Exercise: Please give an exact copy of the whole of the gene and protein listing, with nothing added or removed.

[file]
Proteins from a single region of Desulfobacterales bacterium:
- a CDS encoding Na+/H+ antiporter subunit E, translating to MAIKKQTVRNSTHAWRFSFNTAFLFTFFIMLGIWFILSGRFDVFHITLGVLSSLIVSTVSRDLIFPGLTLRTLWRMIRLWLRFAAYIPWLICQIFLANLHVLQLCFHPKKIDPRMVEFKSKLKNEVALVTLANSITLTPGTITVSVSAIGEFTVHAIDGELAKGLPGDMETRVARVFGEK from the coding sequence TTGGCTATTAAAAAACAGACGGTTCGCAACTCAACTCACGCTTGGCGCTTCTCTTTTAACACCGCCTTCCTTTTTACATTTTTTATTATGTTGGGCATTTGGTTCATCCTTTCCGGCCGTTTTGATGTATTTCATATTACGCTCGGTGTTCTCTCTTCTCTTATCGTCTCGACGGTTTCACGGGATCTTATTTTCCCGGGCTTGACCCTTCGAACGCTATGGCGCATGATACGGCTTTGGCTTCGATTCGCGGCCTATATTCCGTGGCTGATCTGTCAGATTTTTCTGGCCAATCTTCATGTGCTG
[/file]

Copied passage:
Proteins from a single region of Desulfobacterales bacterium:
- a CDS encoding Na+/H+ antiporter subunit E, translating to MAIKKQTVRNSTHAWRFSFNTAFLFTFFIMLGIWFILSGRFDVFHITLGVLSSLIVSTVSRDLIFPGLTLRTLWRMIRLWLRFAAYIPWLICQIFLANLHVLQLCFHPKKIDPRMVEFKSKLKNEVALVTLANSITLTPGTITVSVSAIGEFTVHAIDGELAKGLPGDMETRVARVFGEK from the coding sequence TTGGCTATTAAAAAACAGACGGTTCGCAACTCAACTCACGCTTGGCGCTTCTCTTTTAACACCGCCTTCCTTTTTACATTTTTTATTATGTTGGGCATTTGGTTCATCCTTTCCGGCCGTTTTGATGTATTTCATATTACGCTCGGTGTTCTCTCTTCTCTTATCGTCTCGACGGTTTCACGGGATCTTATTTTCCCGGGCTTGACCCTTCGAACGCTATGGCGCATGATACGGCTTTGGCTTCGATTCGCGGCCTATATTCCGTGGCTGATCTGTCAGATTTTTCTGGCCAATCTTCATGTGCTG